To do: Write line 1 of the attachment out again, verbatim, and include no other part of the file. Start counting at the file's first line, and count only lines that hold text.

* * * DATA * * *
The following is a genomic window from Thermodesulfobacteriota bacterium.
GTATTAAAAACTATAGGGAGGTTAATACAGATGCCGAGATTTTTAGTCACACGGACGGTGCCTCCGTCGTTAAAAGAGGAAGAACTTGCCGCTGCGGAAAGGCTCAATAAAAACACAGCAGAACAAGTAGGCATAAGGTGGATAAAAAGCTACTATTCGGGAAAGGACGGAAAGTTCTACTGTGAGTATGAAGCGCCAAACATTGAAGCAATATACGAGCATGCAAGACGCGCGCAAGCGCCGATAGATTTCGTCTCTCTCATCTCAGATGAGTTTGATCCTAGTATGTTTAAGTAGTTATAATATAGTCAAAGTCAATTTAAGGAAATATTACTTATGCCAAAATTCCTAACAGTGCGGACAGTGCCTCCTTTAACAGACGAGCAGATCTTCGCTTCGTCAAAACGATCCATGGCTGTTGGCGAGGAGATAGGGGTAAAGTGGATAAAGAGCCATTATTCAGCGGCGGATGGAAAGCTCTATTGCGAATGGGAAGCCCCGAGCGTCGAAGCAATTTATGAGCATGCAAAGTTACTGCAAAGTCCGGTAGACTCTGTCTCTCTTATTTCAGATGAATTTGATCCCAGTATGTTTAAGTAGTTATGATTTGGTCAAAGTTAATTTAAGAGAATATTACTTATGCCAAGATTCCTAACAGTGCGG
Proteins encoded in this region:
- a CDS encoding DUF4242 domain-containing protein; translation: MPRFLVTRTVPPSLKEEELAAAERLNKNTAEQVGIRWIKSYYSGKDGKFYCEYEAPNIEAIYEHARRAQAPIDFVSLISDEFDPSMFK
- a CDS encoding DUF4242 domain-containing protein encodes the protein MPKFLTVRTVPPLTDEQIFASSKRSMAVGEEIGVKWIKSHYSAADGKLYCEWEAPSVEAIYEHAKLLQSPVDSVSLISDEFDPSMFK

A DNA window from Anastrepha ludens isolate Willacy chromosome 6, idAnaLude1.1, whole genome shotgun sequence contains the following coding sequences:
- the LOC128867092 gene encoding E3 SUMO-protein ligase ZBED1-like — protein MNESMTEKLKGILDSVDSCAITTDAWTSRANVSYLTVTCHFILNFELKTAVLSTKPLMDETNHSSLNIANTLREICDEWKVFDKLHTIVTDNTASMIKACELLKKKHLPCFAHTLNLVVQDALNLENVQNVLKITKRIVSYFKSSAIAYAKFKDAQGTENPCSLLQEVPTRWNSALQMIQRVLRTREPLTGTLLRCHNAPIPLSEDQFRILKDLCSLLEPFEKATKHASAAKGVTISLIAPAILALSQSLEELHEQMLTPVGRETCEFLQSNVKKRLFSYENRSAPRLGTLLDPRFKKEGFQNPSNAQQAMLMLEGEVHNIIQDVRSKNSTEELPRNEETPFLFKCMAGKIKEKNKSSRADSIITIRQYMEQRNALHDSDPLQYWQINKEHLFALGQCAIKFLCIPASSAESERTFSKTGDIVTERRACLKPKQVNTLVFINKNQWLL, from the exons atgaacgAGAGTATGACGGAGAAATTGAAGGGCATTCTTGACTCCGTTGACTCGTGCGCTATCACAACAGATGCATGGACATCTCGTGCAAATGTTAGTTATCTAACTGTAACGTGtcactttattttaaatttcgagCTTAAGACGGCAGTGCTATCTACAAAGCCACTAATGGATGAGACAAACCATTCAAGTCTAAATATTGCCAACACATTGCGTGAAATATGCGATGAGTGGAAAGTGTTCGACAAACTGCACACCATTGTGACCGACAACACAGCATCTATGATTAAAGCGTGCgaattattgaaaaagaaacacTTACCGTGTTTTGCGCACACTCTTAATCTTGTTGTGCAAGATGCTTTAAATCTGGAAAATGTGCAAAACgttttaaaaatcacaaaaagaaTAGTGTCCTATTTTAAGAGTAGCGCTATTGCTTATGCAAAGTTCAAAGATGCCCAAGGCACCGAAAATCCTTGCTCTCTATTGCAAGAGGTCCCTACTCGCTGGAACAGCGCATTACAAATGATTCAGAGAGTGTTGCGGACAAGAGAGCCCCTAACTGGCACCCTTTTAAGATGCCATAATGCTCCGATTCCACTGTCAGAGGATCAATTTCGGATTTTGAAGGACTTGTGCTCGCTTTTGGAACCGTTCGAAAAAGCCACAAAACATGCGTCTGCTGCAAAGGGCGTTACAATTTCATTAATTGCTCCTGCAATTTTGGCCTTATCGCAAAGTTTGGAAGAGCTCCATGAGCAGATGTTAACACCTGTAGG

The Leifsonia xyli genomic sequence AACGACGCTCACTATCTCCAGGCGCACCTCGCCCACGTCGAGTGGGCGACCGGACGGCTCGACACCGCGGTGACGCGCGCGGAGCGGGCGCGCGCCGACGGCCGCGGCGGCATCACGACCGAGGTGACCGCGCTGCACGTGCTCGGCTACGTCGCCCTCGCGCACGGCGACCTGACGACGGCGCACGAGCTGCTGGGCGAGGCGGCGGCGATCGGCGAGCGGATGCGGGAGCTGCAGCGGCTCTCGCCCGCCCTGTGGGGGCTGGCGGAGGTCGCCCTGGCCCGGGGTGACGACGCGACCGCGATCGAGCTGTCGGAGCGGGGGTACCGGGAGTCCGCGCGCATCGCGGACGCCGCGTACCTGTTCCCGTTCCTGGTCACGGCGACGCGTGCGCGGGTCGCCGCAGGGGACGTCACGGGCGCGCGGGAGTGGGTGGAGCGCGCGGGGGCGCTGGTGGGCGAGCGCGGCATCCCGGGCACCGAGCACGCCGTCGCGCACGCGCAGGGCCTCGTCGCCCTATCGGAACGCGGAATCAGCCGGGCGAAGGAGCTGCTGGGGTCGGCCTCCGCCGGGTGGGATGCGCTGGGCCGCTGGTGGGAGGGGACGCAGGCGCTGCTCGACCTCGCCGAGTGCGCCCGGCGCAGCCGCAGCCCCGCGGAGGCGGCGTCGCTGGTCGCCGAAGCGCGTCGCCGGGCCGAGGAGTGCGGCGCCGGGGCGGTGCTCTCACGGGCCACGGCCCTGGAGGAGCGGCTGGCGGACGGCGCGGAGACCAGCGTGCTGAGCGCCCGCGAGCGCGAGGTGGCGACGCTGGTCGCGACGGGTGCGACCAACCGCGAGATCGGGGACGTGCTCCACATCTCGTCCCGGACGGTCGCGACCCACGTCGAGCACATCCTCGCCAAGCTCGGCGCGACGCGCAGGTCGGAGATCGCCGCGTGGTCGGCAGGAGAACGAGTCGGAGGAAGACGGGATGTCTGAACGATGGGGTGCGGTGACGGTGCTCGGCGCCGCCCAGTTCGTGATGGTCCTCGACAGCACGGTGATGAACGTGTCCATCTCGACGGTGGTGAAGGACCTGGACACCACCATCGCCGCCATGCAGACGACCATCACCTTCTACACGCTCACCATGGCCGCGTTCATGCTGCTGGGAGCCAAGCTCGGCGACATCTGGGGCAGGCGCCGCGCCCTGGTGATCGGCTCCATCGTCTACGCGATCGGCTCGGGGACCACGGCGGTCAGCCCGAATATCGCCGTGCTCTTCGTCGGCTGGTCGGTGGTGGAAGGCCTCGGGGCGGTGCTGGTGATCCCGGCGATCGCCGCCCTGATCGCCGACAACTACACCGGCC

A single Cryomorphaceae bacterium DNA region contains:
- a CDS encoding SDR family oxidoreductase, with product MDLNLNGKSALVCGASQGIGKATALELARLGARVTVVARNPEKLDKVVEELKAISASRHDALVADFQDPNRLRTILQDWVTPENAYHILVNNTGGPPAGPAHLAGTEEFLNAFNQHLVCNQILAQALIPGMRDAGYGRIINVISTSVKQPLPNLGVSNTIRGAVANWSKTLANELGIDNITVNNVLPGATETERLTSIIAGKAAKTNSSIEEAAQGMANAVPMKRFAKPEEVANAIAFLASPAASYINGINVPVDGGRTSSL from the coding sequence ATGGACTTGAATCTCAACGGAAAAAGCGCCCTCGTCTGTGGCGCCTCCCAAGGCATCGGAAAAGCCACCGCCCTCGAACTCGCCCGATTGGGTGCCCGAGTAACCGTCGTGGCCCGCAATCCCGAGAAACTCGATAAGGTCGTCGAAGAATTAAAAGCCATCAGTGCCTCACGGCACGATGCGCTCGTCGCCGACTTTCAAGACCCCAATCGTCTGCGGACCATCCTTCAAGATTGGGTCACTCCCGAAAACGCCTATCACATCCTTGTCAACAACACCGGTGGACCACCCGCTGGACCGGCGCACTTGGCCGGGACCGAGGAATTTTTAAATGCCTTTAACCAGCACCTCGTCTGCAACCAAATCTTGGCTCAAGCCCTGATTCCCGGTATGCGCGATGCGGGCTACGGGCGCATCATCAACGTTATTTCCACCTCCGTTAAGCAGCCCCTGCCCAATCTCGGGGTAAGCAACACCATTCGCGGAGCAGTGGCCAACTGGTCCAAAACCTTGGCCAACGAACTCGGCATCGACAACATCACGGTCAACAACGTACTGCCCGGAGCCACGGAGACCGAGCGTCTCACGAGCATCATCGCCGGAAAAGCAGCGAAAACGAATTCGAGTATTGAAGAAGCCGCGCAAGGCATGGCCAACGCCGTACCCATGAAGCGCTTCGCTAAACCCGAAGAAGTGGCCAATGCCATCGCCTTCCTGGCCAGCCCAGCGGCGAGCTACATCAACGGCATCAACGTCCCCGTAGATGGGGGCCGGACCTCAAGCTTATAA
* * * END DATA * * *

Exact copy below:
The following is a genomic window from Thermodesulfobacteriota bacterium.